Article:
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From |
George Murray <george.murray16@gmail.com> |

To |
statalist@hsphsun2.harvard.edu |

Subject |
Re: st: Computing the proportion of significant variables after running numerous regressions |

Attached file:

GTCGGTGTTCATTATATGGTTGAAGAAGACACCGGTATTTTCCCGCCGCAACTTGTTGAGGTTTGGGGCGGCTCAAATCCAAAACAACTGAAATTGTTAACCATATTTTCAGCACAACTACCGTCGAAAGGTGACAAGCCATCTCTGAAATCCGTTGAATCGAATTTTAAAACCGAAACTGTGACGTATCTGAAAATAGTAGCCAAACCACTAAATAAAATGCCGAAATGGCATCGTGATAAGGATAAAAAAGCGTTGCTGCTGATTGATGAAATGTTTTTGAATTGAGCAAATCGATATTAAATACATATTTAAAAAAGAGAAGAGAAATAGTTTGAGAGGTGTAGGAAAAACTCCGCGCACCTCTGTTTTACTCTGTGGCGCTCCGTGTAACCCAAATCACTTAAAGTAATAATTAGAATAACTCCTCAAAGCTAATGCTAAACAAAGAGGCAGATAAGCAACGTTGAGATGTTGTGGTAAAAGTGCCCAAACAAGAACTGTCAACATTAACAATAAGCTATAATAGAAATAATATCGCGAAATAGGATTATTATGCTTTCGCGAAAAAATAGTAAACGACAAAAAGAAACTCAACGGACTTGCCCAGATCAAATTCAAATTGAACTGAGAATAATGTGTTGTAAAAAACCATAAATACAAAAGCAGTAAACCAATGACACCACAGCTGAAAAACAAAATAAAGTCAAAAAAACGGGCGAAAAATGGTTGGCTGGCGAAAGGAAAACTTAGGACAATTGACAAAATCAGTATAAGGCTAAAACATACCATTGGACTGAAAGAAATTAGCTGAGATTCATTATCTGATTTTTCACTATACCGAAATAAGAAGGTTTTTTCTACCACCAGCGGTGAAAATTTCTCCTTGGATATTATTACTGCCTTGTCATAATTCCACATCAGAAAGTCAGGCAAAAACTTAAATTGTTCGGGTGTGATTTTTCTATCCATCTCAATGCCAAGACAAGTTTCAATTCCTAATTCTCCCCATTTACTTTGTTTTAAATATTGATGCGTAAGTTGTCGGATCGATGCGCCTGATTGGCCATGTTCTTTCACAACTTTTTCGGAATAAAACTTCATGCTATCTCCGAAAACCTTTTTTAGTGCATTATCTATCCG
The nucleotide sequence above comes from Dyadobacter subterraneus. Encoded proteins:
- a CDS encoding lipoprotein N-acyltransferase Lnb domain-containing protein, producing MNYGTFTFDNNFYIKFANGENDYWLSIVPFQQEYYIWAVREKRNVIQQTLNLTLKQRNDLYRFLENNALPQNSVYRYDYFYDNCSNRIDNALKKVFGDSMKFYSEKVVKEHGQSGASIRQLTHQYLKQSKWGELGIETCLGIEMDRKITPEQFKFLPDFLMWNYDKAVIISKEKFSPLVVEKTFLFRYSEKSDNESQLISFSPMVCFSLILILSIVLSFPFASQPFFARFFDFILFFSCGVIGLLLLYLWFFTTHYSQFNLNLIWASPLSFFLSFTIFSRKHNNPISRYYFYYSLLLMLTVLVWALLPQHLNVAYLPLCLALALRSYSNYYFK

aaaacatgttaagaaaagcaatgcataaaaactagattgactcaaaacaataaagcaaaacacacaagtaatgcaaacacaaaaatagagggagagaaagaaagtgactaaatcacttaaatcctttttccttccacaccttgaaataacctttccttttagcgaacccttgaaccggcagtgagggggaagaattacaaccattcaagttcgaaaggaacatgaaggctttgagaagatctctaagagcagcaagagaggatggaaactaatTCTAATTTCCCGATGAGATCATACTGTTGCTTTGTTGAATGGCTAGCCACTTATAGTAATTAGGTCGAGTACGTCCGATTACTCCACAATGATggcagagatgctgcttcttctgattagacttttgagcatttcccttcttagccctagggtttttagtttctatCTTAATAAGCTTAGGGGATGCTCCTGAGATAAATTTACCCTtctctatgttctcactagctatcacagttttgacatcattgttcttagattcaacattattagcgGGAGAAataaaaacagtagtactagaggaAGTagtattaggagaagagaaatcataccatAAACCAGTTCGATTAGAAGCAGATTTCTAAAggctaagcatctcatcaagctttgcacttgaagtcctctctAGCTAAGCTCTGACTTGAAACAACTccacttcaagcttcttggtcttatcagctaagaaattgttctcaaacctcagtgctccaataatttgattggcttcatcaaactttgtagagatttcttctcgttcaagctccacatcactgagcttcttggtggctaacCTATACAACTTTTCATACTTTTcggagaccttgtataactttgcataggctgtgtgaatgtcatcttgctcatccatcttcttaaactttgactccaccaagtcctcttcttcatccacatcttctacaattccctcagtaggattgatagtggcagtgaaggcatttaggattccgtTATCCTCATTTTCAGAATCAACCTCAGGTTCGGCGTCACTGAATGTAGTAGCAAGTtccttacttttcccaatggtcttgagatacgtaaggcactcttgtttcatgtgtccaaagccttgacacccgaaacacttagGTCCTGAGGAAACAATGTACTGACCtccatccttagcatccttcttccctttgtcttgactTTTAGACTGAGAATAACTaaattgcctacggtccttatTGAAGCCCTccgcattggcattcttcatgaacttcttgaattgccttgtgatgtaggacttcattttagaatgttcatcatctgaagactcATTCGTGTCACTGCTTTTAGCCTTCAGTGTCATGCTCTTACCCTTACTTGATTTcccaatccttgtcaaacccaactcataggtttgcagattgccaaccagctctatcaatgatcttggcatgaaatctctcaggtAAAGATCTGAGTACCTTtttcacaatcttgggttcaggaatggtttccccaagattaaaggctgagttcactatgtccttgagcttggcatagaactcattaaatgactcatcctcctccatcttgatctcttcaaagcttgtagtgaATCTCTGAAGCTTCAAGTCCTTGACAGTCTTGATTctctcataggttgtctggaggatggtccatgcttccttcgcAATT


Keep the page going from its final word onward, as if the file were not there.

Date |
Tue, 15 May 2012 17:22:12 +1000 |